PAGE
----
Dialysis is the primary treatment option for end stage renal disease. The number of patients receiving dialysis has grown rapidly since 1972 when President Nixon signed the bill for the End Stage Renal Disease Medicare Program. According to USA Today, at that time there were only 10,000 people in the United States on dialysis. As of May 2010, there are more than 350,000 Americans receiving dialysis. Medicare pays billions of dollars every year for dialysis treatments, medications, and hospitalizations of patients with ESRD (end stage renal disease).
According to the 2007 U.S. Renal Data System (USRDS) Annual Report, the dialysis treatment itself is less than one-third of the medical cost for the dialysis patient. Looking at the yearly expenses for one patient whose medical costs were $70,000, she spent $24,000 on hospitalization, $9,000 on medications, $9,000 on physician care, and $8,000 for other expenses such as supplies, transportation and lab work. Her dialysis treatments totaled $19,000 for the year. There have been many advances in the treatment of ESRD but the fact remains that it is a very serious health problem. Hemodialysis is a complicated therapy and it requires more medical care than just the treatments. It takes a whole healthcare team, nephrologist, dialysis nurse, dialysis technician and social worker to keep the patient healthy.
Medicare pays a large portion of the costs for dialysis therapy, up to 80 percent through the ESRD program. For a patient starting dialysis who is not already receiving Medicare, he should contact the Social Security office to apply immediately. Medicare benefits do not start until four months from application date.
Commercial health insurance and HMO’s coverage varies from company to company. If the patient has private insurance, it will be the primary insurer for the first 30 to 33 months and will coordinate benefits with Medicare. After that, Medicare becomes the primary insurer and the private insurance will be secondary. Any patient facing financial problems should consult with his dialysis unit social worker, who can help him find the right resources.
There are two types of dialysis: hemodialysis and peritoneal dialysis. Hemodialysis is the most common method of dialysis used today. The patient is hooked up to a machine via a shunt access site. The blood is pumped through a machine where a special filter removes harmful wastes and toxins. Then the blood is returned to the patient. Most hemodialysis is performed in the clinical setting. Home dialysis is becoming more popular as improvements continue to be made making the machine smaller and more reasonably priced. Peritoneal dialysis uses the lining of the abdomen as a filter to remove the waste and toxins from the body. A catheter is placed in the peritoneal membrane and a dialysis solution is used to draw out waste products from the abdomen. This is called a fluid exchange.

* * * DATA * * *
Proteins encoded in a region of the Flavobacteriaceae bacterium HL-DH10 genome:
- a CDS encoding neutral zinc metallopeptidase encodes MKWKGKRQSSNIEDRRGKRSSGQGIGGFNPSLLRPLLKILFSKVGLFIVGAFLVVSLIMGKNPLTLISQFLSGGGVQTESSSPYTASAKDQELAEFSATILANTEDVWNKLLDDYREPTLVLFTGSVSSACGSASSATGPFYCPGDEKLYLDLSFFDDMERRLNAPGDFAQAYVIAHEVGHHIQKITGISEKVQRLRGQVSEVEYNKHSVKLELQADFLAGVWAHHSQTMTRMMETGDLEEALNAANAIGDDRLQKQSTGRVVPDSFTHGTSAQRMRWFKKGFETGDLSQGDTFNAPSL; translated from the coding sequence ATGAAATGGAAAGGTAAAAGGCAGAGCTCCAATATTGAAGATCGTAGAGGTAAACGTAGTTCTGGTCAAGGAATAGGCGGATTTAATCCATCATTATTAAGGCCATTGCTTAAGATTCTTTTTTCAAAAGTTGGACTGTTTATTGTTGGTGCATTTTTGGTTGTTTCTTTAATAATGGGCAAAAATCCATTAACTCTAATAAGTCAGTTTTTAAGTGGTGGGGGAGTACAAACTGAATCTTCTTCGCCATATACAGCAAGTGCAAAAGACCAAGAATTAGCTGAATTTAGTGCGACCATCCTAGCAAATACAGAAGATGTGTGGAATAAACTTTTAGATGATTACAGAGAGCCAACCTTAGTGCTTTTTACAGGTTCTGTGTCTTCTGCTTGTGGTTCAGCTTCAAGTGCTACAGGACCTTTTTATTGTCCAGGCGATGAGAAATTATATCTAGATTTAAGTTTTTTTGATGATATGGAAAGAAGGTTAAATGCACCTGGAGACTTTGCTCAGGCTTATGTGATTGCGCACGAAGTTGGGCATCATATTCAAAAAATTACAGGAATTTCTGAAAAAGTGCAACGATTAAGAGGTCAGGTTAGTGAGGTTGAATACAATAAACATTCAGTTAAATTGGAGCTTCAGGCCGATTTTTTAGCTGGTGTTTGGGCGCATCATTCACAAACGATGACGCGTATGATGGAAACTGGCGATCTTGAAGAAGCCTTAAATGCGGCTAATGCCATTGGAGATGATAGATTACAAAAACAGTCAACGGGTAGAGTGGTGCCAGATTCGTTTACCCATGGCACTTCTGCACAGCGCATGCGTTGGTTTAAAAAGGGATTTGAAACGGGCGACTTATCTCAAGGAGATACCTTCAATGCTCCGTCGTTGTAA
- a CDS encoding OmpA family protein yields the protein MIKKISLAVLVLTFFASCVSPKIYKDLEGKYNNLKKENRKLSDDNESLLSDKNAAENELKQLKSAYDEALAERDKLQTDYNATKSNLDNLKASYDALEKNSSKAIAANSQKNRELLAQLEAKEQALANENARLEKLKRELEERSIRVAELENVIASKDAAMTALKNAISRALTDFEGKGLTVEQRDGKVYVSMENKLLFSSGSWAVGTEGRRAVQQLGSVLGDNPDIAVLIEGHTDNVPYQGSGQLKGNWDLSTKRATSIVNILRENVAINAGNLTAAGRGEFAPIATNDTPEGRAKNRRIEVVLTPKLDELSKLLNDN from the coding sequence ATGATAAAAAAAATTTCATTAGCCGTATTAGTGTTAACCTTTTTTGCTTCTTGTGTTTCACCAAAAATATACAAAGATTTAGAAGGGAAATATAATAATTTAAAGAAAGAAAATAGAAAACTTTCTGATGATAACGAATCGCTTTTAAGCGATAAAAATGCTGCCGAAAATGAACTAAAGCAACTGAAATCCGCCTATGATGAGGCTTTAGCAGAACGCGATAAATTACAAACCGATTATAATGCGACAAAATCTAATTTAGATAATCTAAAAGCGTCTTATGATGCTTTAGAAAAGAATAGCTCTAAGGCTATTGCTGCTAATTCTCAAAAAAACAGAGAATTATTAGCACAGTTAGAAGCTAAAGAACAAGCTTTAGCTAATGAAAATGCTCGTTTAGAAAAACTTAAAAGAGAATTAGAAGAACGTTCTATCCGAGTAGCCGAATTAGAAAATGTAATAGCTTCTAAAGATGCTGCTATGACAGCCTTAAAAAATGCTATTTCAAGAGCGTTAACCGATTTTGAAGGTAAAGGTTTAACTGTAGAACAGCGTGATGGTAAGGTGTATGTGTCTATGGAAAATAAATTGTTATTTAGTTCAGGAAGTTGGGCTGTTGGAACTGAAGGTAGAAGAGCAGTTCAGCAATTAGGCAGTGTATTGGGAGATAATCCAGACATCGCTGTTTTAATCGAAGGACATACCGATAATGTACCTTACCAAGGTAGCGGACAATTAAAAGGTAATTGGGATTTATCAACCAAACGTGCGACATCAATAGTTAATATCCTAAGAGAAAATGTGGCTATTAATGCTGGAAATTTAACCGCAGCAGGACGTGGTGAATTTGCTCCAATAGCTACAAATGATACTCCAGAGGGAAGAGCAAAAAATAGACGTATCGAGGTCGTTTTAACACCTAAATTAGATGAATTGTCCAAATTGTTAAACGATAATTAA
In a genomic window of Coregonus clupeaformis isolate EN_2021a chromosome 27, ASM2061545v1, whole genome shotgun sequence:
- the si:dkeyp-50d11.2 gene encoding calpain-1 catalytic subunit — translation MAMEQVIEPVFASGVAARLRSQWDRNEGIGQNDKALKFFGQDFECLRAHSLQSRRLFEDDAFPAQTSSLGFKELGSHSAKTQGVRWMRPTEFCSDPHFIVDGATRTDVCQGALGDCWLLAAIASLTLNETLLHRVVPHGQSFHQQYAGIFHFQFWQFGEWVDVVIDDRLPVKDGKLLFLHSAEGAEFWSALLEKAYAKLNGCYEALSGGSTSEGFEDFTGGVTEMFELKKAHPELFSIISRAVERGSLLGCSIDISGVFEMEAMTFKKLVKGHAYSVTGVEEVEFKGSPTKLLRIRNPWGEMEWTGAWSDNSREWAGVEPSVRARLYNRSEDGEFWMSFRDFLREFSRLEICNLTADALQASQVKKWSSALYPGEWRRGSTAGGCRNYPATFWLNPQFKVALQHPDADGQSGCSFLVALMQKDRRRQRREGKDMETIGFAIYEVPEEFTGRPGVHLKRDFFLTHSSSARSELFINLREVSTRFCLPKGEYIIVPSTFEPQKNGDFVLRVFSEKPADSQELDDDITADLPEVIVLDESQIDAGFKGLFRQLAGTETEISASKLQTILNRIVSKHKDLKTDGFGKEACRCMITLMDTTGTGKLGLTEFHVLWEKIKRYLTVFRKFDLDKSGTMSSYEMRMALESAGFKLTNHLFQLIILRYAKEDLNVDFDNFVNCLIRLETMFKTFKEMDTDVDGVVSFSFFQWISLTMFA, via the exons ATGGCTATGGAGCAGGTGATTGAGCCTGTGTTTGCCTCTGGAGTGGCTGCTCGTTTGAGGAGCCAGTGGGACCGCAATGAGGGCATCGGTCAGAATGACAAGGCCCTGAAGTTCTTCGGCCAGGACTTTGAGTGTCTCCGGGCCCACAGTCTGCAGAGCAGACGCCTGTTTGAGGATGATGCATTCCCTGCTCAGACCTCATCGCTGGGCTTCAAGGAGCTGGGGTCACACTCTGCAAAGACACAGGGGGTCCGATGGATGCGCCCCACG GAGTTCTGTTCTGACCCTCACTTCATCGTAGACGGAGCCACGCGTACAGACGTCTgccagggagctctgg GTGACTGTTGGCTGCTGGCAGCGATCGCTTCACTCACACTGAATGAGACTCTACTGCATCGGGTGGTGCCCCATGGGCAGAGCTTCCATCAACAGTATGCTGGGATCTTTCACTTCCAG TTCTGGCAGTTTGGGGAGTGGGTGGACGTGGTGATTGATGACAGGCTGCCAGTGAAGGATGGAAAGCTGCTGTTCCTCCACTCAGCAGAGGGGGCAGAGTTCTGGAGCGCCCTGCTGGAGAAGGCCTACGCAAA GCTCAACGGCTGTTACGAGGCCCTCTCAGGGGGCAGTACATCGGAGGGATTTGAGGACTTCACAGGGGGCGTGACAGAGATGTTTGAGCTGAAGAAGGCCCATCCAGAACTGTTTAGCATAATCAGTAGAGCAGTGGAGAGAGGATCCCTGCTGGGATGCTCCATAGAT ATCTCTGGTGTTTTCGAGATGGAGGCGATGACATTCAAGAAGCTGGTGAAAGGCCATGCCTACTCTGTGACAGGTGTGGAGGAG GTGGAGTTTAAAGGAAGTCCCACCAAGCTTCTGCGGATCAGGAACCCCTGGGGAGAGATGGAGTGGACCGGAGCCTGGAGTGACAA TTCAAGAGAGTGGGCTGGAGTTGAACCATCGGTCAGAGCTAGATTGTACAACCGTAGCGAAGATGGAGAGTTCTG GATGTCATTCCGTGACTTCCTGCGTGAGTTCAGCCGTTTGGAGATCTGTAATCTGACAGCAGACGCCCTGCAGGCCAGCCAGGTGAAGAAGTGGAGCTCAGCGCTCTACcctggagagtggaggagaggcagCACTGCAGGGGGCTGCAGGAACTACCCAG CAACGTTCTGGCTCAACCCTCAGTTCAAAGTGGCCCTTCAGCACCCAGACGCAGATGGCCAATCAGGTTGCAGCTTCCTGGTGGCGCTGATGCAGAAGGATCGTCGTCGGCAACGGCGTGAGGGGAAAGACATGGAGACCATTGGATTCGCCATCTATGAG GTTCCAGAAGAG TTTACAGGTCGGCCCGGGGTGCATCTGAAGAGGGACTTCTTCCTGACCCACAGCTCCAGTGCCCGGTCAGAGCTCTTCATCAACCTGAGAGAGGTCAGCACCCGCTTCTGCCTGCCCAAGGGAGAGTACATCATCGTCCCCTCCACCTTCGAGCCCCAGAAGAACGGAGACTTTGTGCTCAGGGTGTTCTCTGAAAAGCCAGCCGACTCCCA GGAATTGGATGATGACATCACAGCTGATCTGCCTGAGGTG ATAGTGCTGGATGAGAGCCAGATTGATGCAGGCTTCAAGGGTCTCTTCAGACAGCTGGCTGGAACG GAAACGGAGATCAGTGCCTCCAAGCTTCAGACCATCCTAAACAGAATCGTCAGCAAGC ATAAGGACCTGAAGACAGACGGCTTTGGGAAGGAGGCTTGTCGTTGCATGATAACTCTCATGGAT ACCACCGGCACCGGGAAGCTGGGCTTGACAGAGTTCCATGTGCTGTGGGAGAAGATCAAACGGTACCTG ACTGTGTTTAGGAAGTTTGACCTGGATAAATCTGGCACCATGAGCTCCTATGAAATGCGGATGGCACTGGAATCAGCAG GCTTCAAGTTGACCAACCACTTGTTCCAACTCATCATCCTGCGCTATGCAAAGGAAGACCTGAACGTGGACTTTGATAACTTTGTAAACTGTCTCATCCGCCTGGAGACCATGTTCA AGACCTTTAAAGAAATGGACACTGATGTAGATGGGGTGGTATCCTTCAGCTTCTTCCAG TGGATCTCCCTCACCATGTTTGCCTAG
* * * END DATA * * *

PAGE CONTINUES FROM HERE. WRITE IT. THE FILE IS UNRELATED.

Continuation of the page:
According to 2008 data from the USRDS, peritoneal dialysis cost $53,000 per year per patient, and hemodialysis cost $72,000 per year per patient. Gary Inglese RN, director of Renal Reimbursement for Baxter Healthcare Corporation states that from 2003 to 2007, the number of home hemodialysis patients increased 35 percent. Cost savings is just one reason for its increased popularity. Technological improvements have made home dialysis more patient friendly and closed the survival gap between home dialysis and in-center dialysis. Home dialysis, hemodialysis and peritoneal dialysis, provides the renal patient with more freedom and flexibility to lead a normal lifestyle.
Barry Straube, chief medical officer at the federal Centers for Medicare and Medicaid Services reports there are 25 million people with kidney disease. Although more patients are opting for treatment at home, the majority of dialysis treatments are provided in treatment centers. In 2007, Medicare spent $8.6 billion on treatment and medications for renal patients. Medicare spent billions more on hospitalization costs for these patients. The Medicare program does not address prevention, which could help to reduce costs by proactively addressing prevention of ESRD through management of chronic hypertension and diabetes. Better medical management of these conditions could help to reduce costs and improve patient outcomes.
Based in Indiana, Maranda Sliter attends Colorado Tech University Online and anticipates graduating September 2010 with a bachelor's degree in business administration. She has certifications in accounting, human resource development, project management, business in the global environment and business fundamentals. She will continue her education after graduation and pursue her master's degree.